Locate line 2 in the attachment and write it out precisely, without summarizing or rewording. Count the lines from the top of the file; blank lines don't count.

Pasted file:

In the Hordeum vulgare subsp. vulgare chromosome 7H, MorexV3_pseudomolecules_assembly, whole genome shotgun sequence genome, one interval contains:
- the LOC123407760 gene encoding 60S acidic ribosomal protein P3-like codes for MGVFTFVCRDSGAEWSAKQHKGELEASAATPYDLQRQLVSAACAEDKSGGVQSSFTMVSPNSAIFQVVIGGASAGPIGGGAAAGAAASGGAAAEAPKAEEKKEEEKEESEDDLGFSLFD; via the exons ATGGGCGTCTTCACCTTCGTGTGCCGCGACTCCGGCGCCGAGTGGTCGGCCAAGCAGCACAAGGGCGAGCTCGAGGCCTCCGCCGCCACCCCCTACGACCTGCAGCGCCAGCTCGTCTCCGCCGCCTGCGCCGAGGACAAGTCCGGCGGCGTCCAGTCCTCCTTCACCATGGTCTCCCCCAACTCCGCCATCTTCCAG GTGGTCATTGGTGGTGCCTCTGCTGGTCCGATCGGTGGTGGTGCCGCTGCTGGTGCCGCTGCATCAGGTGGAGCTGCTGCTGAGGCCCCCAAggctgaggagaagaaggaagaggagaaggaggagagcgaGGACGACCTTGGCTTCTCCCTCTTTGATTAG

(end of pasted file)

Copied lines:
- the LOC123407760 gene encoding 60S acidic ribosomal protein P3-like codes for MGVFTFVCRDSGAEWSAKQHKGELEASAATPYDLQRQLVSAACAEDKSGGVQSSFTMVSPNSAIFQVVIGGASAGPIGGGAAAGAAASGGAAAEAPKAEEKKEEEKEESEDDLGFSLFD; via the exons ATGGGCGTCTTCACCTTCGTGTGCCGCGACTCCGGCGCCGAGTGGTCGGCCAAGCAGCACAAGGGCGAGCTCGAGGCCTCCGCCGCCACCCCCTACGACCTGCAGCGCCAGCTCGTCTCCGCCGCCTGCGCCGAGGACAAGTCCGGCGGCGTCCAGTCCTCCTTCACCATGGTCTCCCCCAACTCCGCCATCTTCCAG GTGGTCATTGGTGGTGCCTCTGCTGGTCCGATCGGTGGTGGTGCCGCTGCTGGTGCCGCTGCATCAGGTGGAGCTGCTGCTGAGGCCCCCAAggctgaggagaagaaggaagaggagaaggaggagagcgaGGACGACCTTGGCTTCTCCCTCTTTGATTAG